1. My religion will not cause teachers to pigeonhole me into certain professions based of the assumed “prowess” of my religious group.
  1. I will not have my children taken from me from governmental authorities who are aware of my religious affiliation.
  1. Disclosure of my religion to an adoption agency will likely not prevent me from being able to adopt children.
  1. If I wish to give my children a parochial religious education, I probably have a variety of options nearby.
  1. I can be sure that my children will be given curricular materials that testify to the existence and importance of my religion.
  1. I can be sure that when someone in the media is referring to G-d, they are referring to my (Christian) G-d.
  1. I can easily find academic courses and institutions that give attention only to people of my religion.
  1. My religious holidays are so completely “normal” that, in many ways, they may appear to no longer have any religious significance at all.
  1. The elected and unelected officials of my government probably are members of my religious group.
  1. When swearing an oath, I am probably making this oath by placing my hand on the scripture of my religion.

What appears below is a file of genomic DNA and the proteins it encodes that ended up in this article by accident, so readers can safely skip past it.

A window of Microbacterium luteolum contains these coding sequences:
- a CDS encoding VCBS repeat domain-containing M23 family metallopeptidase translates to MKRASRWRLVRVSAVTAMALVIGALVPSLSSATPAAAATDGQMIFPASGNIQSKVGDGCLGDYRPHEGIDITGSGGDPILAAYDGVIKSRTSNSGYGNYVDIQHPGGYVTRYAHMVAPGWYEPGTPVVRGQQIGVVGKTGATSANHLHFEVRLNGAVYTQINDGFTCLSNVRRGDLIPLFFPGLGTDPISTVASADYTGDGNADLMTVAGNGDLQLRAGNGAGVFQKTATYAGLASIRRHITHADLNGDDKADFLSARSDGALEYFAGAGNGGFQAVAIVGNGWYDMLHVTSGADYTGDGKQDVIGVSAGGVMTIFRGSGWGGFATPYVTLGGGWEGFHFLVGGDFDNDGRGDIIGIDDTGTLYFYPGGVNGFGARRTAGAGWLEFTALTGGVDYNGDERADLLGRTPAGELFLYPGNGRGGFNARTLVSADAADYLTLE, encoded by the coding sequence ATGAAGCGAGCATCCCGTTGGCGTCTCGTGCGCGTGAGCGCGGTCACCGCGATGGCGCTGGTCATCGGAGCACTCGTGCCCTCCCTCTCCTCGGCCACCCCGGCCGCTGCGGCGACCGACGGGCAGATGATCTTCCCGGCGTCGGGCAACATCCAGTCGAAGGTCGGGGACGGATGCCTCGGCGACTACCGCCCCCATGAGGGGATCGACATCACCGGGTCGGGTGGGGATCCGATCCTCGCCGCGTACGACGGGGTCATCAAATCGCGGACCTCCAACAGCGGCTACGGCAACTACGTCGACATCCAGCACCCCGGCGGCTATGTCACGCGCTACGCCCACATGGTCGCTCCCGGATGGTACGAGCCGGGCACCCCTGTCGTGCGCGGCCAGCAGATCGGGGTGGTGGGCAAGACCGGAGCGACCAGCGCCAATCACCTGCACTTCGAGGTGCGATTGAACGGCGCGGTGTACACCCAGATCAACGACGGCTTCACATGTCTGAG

1. I can openly display my religious symbol(s) on my person or property without fear of disapproval, violence, and/or vandalism.

On femmephobia and geek subcultures.

May 4, 2011 3 comments

I know this is a seemingly odd choice of topic for a post on a blog that’s ostensibly about Paganism, but with the huge amount of overlap between the Pagan community and geek subcultures, I thought it was relevant. And, well, it’s my blog, piss off if you don’t like it, because this post really needs some signal boosting.

I think that when we engage with this bullshit, it’s important to remember that the source of this mess is a kyriarchy that consistently values women’s worth solely by their “fuckability” according to the heteronormative male gaze. And it’s also a culture in which geeky pursuits are firmly coded as masculine, and where female geeks until very recently have been mostly invisible. I think a lot of female nerds are understandably resentful that we went years and years without having any acknowledgment that women could be nerds at all, and when we finally started getting some, it was only a very narrow range of women getting all the attention, generally for all the wrong reasons: because male nerds thought they were “fuckable” according to conventional standards. When was the last time we saw a female nerd/geek in pop culture that wasn’t conventionally pretty, since Revenge of the Nerds? Even the rare women who are expressly coded as “nerds” rather than as the unattainable “hotties” nerd boys drool over are attractive (ie. Willow Rosenberg, anyone played by Felicia Day, etc). The message then becomes that the only female nerds worth talking to/about are the “hot” ones. Even in the one subculture that supposedly values intellectual pursuits and the socializing doesn’t (ostensibly) revolve around sex or dating rituals, looks are still the only thing that matters about a woman.